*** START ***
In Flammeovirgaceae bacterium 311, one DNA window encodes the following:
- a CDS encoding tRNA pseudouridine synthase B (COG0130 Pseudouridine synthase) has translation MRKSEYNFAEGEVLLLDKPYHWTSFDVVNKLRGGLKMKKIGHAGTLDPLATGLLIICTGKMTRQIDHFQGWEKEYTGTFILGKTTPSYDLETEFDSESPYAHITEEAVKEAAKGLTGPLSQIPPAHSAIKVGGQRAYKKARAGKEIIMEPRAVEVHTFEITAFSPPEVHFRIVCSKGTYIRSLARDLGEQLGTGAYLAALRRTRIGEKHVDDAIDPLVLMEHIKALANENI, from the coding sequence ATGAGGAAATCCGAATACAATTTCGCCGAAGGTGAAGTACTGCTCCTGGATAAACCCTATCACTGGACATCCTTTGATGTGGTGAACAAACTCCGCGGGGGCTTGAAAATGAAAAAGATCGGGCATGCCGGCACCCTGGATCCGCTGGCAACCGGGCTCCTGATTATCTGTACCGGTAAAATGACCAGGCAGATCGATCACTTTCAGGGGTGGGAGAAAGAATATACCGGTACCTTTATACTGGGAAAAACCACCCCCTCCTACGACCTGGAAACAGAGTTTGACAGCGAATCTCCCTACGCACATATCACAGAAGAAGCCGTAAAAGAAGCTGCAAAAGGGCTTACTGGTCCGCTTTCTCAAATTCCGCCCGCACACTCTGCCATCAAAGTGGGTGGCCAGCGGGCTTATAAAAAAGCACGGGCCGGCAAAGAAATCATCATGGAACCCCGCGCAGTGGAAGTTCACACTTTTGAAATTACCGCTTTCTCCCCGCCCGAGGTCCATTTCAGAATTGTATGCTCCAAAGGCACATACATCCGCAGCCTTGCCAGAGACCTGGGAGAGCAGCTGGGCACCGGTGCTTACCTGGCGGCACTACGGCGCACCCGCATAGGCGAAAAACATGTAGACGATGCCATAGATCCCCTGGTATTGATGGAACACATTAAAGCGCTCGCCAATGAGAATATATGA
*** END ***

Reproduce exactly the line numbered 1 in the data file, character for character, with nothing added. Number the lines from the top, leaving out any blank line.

In Flammeovirgaceae bacterium 311, one DNA window encodes the following: